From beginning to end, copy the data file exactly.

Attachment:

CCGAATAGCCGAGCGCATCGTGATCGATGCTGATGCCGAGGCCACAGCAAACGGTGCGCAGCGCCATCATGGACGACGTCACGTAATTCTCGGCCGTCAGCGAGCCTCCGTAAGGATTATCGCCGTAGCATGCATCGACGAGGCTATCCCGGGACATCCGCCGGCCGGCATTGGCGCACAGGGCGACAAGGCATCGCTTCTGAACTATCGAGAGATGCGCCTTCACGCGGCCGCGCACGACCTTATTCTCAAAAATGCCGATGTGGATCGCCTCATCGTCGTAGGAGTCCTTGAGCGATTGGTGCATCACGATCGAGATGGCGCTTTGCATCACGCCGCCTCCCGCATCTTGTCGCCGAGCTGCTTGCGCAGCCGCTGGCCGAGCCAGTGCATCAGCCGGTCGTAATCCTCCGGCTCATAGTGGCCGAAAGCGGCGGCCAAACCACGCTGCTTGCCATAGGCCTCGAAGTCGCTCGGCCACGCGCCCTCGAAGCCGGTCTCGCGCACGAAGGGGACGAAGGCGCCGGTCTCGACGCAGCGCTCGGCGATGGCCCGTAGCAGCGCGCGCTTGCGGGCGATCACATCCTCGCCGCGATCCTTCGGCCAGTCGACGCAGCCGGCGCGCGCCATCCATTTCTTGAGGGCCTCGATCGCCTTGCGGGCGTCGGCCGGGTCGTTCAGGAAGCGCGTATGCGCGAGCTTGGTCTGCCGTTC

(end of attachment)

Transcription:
CCGAATAGCCGAGCGCATCGTGATCGATGCTGATGCCGAGGCCACAGCAAACGGTGCGCAGCGCCATCATGGACGACGTCACGTAATTCTCGGCCGTCAGCGAGCCTCCGTAAGGATTATCGCCGTAGCATGCATCGACGAGGCTATCCCGGGACATCCGCCGGCCGGCATTGGCGCACAGGGCGACAAGGCATCGCTTCTGAACTATCGAGAGATGCGCCTTCACGCGGCCGCGCACGACCTTATTCTCAAAAATGCCGATGTGGATCGCCTCATCGTCGTAGGAGTCCTTGAGCGATTGGTGCATCACGATCGAGATGGCGCTTTGCATCACGCCGCCTCCCGCATCTTGTCGCCGAGCTGCTTGCGCAGCCGCTGGCCGAGCCAGTGCATCAGCCGGTCGTAATCCTCCGGCTCATAGTGGCCGAAAGCGGCGGCCAAACCACGCTGCTTGCCATAGGCCTCGAAGTCGCTCGGCCACGCGCCCTCGAAGCCGGTCTCGCGCACGAAGGGGACGAAGGCGCCGGTCTCGACGCAGCGCTCGGCGATGGCCCGTAGCAGCGCGCGCTTGCGGGCGATCACATCCTCGCCGCGATCCTTCGGCCAGTCGACGCAGCCGGCGCGCGCCATCCATTTCTTGAGGGCCTCGATCGCCTTGCGGGCGTCGGCCGGGTCGTTCAGGAAGCGCGTATGCGCGAGCTTGGTCTGCCGTTC